UIC student charged in online shooting threat

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Members of the Chicago Police Department SWAT team patrol the Main Quadrangles (Quad) on the Hyde Park Campus of the University of Chicago on November 30, 2015 in Chicago, Illinois. The university president closed the campus today after the university was informed by the FBI that a threat of gun violence was made against the school specifically mentioning the “campus quad”. (Photo by Scott Olson/Getty Images)

For each of the 16 bullets that hit Laquan McDonald, Jabari R. Dean allegedly took to the Internet and promised to “execute” a white student or staff member at the University of Chicago.

But his uncle said he’s simply a “stupid kid” with nothing to do. And the feds don’t think he could have pulled off the shooting.

Regardless, U.S. Magistrate Judge Susan Cox told Dean, 21, that he’d spend the night in federal custody after authorities arrested him for making chilling comments on the website worldstarhiphop.com that shut down the University of Chicago’s Hyde Park campus Monday. Dean admitted he used his phone to post the comment Saturday but quickly deleted it, according to the feds. Someone sent a screenshot of the post to the FBI, and the words are contained in the criminal complaint filed against Dean:

“This is my only warning. At 10 a.m. on Monday mourning (sic) I am going to the campus quad of the University of Chicago. I will be armed with a M-4 Carbine and 2 Desert Eagles all fully loaded. I will execute aproximately (sic) 16 white male students and or staff, which is the same number of time (sic) Mcdonald (sic) was killed. I then will die killing any number of white policemen that I can in the process. This is not a joke. I am to do my part to rid the world of the white devils. I expect you to do the same….”

The comment was posted using the online profile name “JRD,” which used the Chicago Bulls logo as a profile picture.

Dean spoke softly when he appeared in Cox’s courtroom wearing a hooded red University of Illinois at Chicago sweatshirt. He studies electrical engineering at the school and previously attended Chicago State University, according to his LinkedIn page. He was described Monday as a straight-A student. UIC also issued a statement confirming that a UIC student living off-campus had been arrested in connection with the threats against the University of Chicago.

Assistant U.S. Attorney Tobara Richardson told the judge Dean was arrested at 10:25 a.m. Monday and didn’t have the means to carry out his threat. He now faces a maximum of five years in prison if convicted. The judge agreed Dean should be released on bond. However, she ordered him held in federal custody overnight until Dean’s mother could appear in court to be admonished as a third-party custodian. Dean is expected back in court Tuesday.

Dean’s uncle, Phillip Rutherford, attended the hearing and told his nephew to “just be cool” before Dean was taken out of the courtroom. After court, Dean’s attorney, Damon Cheronis, simply concurred that his client doesn’t pose a threat. A source familiar with the investigation said authorities found no gun when they searched Dean’s home.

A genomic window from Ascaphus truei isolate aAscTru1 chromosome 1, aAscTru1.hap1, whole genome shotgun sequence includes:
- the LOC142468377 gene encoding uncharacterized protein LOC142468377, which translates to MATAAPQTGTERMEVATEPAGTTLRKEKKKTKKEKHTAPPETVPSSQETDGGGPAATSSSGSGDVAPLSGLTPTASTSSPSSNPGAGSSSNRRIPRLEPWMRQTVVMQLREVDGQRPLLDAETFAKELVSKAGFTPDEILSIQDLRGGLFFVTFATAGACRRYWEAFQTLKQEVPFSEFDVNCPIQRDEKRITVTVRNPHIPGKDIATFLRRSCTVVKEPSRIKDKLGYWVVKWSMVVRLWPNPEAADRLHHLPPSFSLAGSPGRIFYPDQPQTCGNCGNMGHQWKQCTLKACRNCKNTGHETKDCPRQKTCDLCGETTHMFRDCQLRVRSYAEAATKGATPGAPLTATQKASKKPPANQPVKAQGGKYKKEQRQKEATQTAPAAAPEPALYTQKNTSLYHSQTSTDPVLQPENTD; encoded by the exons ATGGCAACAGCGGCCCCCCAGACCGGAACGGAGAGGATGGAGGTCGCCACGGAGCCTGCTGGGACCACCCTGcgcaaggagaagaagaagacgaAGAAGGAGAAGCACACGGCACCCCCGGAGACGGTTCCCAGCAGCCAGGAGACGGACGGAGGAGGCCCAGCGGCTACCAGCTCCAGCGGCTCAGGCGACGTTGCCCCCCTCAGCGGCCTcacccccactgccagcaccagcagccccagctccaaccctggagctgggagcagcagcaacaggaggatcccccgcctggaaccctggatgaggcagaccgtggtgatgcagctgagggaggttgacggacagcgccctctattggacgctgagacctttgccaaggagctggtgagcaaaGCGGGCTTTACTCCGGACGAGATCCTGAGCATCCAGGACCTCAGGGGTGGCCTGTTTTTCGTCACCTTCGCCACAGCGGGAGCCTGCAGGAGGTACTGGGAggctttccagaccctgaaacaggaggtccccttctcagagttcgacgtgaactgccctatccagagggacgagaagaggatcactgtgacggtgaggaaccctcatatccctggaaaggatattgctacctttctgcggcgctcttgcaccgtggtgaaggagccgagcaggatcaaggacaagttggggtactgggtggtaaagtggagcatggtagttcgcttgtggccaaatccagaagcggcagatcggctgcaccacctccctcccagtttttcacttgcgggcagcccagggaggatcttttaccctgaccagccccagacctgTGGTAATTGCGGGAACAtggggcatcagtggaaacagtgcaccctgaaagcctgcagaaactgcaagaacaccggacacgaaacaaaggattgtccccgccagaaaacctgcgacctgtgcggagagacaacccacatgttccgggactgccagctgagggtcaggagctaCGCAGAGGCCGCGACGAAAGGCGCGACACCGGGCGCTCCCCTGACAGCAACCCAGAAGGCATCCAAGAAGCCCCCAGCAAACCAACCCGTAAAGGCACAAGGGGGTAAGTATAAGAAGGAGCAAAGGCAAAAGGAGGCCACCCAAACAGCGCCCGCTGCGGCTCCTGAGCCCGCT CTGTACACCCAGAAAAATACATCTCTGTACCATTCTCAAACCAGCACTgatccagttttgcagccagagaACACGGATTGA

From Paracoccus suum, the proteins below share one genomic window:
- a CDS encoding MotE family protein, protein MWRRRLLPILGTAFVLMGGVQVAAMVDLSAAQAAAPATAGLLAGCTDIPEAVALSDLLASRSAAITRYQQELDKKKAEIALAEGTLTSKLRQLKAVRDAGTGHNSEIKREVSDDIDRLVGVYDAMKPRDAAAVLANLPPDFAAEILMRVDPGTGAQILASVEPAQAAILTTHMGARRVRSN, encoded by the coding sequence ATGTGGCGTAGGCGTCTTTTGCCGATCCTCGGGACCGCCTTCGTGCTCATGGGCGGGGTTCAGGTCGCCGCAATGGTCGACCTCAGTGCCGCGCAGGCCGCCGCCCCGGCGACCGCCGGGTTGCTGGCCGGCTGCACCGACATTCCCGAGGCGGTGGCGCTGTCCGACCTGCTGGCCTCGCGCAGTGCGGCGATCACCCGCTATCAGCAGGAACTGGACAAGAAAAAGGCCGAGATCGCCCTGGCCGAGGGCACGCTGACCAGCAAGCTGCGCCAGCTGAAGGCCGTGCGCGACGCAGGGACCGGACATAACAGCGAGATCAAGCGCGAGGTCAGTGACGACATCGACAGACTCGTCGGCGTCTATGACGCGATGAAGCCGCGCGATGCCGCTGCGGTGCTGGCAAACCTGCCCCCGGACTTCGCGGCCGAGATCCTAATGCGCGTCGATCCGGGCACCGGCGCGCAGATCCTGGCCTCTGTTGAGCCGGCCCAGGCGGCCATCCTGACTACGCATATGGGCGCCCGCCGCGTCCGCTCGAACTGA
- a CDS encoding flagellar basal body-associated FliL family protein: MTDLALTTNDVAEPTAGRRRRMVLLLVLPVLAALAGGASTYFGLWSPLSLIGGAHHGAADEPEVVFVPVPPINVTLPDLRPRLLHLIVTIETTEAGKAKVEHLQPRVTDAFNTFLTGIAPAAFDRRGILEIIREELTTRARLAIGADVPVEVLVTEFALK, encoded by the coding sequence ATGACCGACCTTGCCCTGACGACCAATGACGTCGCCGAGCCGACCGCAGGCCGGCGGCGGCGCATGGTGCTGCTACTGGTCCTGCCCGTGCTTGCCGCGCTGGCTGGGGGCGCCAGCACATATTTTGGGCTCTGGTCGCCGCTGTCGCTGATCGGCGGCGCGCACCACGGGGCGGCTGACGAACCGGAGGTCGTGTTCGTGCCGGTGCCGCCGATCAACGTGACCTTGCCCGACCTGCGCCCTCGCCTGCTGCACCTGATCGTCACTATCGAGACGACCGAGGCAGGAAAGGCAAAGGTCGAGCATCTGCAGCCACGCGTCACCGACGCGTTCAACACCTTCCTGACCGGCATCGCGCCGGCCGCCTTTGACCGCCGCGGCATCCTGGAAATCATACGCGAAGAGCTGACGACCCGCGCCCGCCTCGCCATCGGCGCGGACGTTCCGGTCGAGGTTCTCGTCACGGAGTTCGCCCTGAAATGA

Dean posted his comments four days after City Hall released a video of a white police officer shooting 17-year-old Laquan McDonald, who is black, 16 times. Authorities have charged that officer, Jason Van Dyke, with murder. But angry protesters have flooded city streets, even shutting down Michigan Avenue’s Magnificent Mile on one of the busiest shopping days of the year.

The University of Chicago announced Sunday that it would cancel Monday classes on its Hyde Park campus after FBI counterterrorism officials warned it of an “online threat of gun violence.” The school announced Monday that normal operations would resume Tuesday.

“I want to express my great admiration for and appreciation of members of our community — including faculty, students, staff, and friends — for their mutually supportive and thoughtful approach in what has been a challenging day,” President Robert J. Zimmer wrote in a statement.

The University of Chicago’s Hyde Park campus was desolate early Monday, save for campus police and other security personnel in blue coats stationed on nearly every block. Grace Tsiang, an economics professor at the school who took her dog for a walk near the quadrangle, said, “you have to be truly unhinged to say you’re going to show up at 10 a.m. with guns.”

“I don’t think that one should just change one’s entire life because of the small probability this is,” Tsiang said, before interrupting herself. “You know, there’s danger in the world all the time.”

A student grabbing coffee at a Starbucks at 55th and Woodlawn said her classmates were heeding warnings to stay home. Finals start next week, and she said she expected many students to use the time to jumpstart their studies.

“I’m not going to go run across campus or anything,” said the student, who did not want to provide her name. “I’m only here because I was dropping off my boyfriend at the airport and I’m out of coffee.”


There was an increased police presence on the University of Chicago campus Monday after a threat of violence forced the school to cancel classes for the day. | Mitch Dudek/Sun-Times

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